Playwright Ruby Rae Spiegel's "Dry Land," presented by the Echo Theater Company at the Atwater Village Theatre, confronts the effect of unwanted pregnancy on a tough but terrified teenage girl.
We can almost smell the chlorine wafting off the tile floor of Amanda Knehans' locker room set, where a girls high school swim team prepares for practice. It's here that newly pregnant Amy (Teagan Rose) summons her teammate, shy star swimmer Ester (Connor Kelly-Eiding), on a grim errand -- to punch her repeatedly in the stomach until she aborts, a painful fool's errand.
A popular mean girl with a reputation as a "slut," Amy exploits Ester's loneliness to her own ends. But the girls' odd new friendship is severely tested when Amy publicly accuses the latently lesbian Ester of being in love with her.
Spiegel's slyly political play obliquely addresses the dwindling access to abortion in certain states, but that's not really the point of her disturbing and gripping drama, which is not for the faint of heart.
Dramaturgically, this "Land" is not terra firma. A character is introduced for purely expositional purposes, while Spiegel's intriguingly desultory dialogue sometimes skews into the sophomoric. Also, the other girls on the swim team who appear, wordlessly, in the final scene should have been more fully incorporated into the action -- or not at all. To cite specifics would be a spoiler, but a scene involving a school janitor isn't based in any kind of reality that we can understand.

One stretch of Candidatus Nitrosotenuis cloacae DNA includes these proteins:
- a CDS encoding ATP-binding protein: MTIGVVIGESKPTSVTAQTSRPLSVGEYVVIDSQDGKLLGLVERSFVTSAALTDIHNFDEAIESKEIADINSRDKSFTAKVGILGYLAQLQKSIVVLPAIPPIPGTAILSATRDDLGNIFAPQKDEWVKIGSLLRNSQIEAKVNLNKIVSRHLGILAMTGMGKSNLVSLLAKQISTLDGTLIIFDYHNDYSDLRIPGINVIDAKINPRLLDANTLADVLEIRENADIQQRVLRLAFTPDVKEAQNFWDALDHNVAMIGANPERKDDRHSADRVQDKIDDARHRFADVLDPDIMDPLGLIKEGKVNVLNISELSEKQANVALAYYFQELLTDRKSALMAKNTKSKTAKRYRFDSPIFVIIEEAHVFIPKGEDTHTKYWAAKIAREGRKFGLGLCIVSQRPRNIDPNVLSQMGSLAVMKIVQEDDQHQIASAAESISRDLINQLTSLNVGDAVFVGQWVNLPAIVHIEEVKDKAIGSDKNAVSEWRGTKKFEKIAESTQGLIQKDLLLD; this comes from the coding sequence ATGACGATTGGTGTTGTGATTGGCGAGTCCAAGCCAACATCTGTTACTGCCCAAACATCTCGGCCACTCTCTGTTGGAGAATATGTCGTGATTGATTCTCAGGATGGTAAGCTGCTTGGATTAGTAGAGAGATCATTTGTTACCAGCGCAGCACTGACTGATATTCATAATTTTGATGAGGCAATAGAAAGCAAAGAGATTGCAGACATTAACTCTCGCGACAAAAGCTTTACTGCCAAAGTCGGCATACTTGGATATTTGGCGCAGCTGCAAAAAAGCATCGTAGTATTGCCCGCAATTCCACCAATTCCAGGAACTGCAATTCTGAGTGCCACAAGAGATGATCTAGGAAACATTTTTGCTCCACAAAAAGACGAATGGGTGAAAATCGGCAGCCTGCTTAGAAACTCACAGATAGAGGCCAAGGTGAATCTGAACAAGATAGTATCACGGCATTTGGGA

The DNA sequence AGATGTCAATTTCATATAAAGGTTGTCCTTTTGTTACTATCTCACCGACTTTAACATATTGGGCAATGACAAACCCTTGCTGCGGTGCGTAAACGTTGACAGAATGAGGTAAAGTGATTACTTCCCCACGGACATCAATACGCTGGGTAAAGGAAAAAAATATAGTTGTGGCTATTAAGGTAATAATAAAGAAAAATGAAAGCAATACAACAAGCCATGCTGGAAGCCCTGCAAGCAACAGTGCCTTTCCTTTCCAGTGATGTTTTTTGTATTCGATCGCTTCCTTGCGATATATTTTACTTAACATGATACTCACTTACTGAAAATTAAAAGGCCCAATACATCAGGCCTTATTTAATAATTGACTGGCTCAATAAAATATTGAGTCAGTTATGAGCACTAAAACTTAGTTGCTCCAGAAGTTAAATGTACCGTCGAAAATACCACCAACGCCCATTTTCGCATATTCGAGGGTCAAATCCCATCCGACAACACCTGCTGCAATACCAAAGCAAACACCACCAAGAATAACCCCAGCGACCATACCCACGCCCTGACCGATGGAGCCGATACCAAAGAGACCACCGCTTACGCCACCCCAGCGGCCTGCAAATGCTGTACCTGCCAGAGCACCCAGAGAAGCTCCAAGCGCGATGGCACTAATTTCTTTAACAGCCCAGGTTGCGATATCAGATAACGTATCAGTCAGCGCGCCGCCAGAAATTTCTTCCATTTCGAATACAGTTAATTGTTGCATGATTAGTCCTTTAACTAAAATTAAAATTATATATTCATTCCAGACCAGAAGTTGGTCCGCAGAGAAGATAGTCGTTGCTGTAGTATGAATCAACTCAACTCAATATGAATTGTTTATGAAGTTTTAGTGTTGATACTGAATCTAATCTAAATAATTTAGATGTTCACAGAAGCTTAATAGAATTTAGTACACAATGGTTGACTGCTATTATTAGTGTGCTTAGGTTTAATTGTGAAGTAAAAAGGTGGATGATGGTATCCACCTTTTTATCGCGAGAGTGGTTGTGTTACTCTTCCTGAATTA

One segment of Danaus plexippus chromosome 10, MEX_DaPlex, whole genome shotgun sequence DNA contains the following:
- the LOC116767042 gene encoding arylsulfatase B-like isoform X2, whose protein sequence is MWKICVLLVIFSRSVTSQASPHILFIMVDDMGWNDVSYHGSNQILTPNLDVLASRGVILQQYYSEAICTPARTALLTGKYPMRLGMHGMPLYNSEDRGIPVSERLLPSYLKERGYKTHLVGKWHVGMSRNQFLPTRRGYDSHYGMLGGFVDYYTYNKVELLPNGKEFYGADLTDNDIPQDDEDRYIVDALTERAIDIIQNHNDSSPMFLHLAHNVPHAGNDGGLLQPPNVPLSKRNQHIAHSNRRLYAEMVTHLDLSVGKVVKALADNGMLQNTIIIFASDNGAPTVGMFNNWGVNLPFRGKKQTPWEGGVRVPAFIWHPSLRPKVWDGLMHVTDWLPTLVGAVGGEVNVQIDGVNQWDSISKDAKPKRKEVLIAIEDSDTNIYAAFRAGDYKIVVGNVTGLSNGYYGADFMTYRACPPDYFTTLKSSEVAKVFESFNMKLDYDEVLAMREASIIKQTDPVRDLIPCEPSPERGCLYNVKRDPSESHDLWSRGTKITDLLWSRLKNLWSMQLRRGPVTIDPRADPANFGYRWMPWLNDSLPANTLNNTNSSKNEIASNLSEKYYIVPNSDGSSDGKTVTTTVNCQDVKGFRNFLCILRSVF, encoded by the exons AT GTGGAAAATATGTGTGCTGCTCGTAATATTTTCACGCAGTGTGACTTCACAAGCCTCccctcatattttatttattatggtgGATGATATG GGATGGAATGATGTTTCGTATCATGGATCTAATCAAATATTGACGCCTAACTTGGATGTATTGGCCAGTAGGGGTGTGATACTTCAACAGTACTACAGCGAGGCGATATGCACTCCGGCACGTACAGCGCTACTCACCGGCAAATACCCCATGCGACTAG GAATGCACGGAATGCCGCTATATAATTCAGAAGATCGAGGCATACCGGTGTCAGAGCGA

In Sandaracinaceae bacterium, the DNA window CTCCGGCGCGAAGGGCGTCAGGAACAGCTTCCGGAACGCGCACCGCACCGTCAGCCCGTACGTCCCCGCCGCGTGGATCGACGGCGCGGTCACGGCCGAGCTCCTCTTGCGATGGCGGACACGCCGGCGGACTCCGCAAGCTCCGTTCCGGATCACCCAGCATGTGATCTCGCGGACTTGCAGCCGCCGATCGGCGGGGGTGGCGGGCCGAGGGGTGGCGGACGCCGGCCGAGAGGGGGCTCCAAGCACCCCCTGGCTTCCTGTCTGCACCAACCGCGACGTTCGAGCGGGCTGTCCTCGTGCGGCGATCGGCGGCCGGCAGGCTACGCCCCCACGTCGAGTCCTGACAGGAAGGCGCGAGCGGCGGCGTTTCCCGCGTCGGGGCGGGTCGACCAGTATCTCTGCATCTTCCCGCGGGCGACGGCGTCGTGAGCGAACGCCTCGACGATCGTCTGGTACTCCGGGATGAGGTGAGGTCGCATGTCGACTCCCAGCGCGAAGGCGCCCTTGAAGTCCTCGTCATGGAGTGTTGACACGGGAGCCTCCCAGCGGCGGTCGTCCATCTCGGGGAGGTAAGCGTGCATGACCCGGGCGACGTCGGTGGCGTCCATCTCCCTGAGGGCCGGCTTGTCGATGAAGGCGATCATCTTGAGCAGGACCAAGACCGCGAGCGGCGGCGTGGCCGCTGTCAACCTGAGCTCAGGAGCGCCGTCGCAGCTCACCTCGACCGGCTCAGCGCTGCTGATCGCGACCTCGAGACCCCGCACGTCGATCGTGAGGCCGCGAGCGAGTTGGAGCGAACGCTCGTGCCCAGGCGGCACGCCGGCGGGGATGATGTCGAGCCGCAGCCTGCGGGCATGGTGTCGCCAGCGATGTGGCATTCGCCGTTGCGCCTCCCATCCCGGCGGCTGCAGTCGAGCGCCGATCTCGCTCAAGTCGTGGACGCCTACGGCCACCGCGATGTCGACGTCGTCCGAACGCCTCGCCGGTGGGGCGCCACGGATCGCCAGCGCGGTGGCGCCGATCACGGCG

Despite the occasional blunder, director Alana Dietze's taut and harrowing staging doesn't pull punches. Rose and Kelly-Eiding are precociously strong in their challenging roles. The sheer psychic clout of Spiegel's visceral play should not be underestimated. You may flinch -- but you will be unable to look away.